OlliOlli: XboX one, So good they named it twice

Skating games have traditionally been as much about exploration as your ability to pretend to do exercise. They turn a mundane environment into hundreds of possibilities, every route a miniature platforming level. OlliOlli perhaps appropriately for what began as a handheld game simplifies that process. It’s a 2D skating game, played out like a high-speed platformer where the developer only makes ice levels. Stripping a whole dimension turns every level into a single line, to be learned and mastered.


In a way, it’s not a skating game at all not our words. “When you think of skating in videogames, you think Tony Hawk,” says Roll7’s Simon Bennett. “But in a weird way, I think OlliOlli has more in common with something like the combo-tastic Street Fighter.” It’s not an immediately obvious comparison, but look at the finger acrobatics involved in both games and it becomes a tad clearer both ask you to do a lot with a little.
In a way, it’s not a skating game at all not our words
Join the darkslide
At its most basic, OlliOlli tasks you with simply reaching the finish line gain speed, ollie and grind your way to safety. Then it layers in an element of score attack, as tricks performed along the way boost your points. Add a final element of challenge every level sets you five optional tasks, from collecting pickups to following harder routes and what could be a simple matter of concentration becomes a blur of hand movement and on-the-spot thinking.

It’s enthralling, particularly when played against friends constantly one-upping one another. An unending global series of daily challenges means that process only stops when you stop playing, too. Its move from its original handheld home is no surprise when the difference between a high score and another skater with a broken face comes down to mere pixels, a bigger screen is always welcome.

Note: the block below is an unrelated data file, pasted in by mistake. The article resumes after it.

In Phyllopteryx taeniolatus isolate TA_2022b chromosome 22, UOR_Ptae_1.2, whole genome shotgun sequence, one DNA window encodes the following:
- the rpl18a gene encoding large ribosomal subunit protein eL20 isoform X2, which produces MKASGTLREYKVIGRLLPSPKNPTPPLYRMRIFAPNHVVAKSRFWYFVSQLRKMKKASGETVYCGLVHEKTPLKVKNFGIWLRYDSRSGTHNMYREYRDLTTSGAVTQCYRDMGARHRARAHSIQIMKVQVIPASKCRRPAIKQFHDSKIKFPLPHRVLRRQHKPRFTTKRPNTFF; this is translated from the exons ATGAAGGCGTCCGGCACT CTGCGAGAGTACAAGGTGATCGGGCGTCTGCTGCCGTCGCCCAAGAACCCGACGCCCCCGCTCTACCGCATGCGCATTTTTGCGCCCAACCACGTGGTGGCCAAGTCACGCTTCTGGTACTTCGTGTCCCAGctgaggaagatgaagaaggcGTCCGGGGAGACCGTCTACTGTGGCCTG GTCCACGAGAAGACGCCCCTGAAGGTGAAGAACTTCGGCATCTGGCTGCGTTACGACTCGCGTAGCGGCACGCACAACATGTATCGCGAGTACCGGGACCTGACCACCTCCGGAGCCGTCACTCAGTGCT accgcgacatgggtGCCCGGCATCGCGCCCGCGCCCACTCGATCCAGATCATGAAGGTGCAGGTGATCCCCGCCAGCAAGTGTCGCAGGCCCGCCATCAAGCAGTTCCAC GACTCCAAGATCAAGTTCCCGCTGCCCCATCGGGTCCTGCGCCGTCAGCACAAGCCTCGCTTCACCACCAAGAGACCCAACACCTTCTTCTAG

There’s not much in the way of additions in this version, save for new ways to more efficiently ruin your friends’ days. Curve Digital’s Paul Watson, explains: “There are several cool features we could put in the game thanks to the Xbox One’s community integration, things such as ‘Rich Presence’ which shows you exactly which area in the game your friends are playing in, and ‘Hero Stats’, where you can check tasty nuggets of info about your friends’ time in the game.”

The real exploration is to be found in how to pip a soon-to-be furious buddy’s score by ten points it’s more hating than skating. We’re waiting.

Blatant latent
Curve’s Paul Watson explains why it hasn’t made the jump to last-gen
OlliOlli might not seem like the most taxing of games, but one element was just too difficult to translate to Xbox 360: ”One of the stories in the news around the unveiling of the Xbox One was that Microsoft had managed to reduce the latency of the controller by 20%. That probably sounds intensely boring, but this turned out to be a really big deal for our version, considering the game relies strongly on god-like reflexes!”

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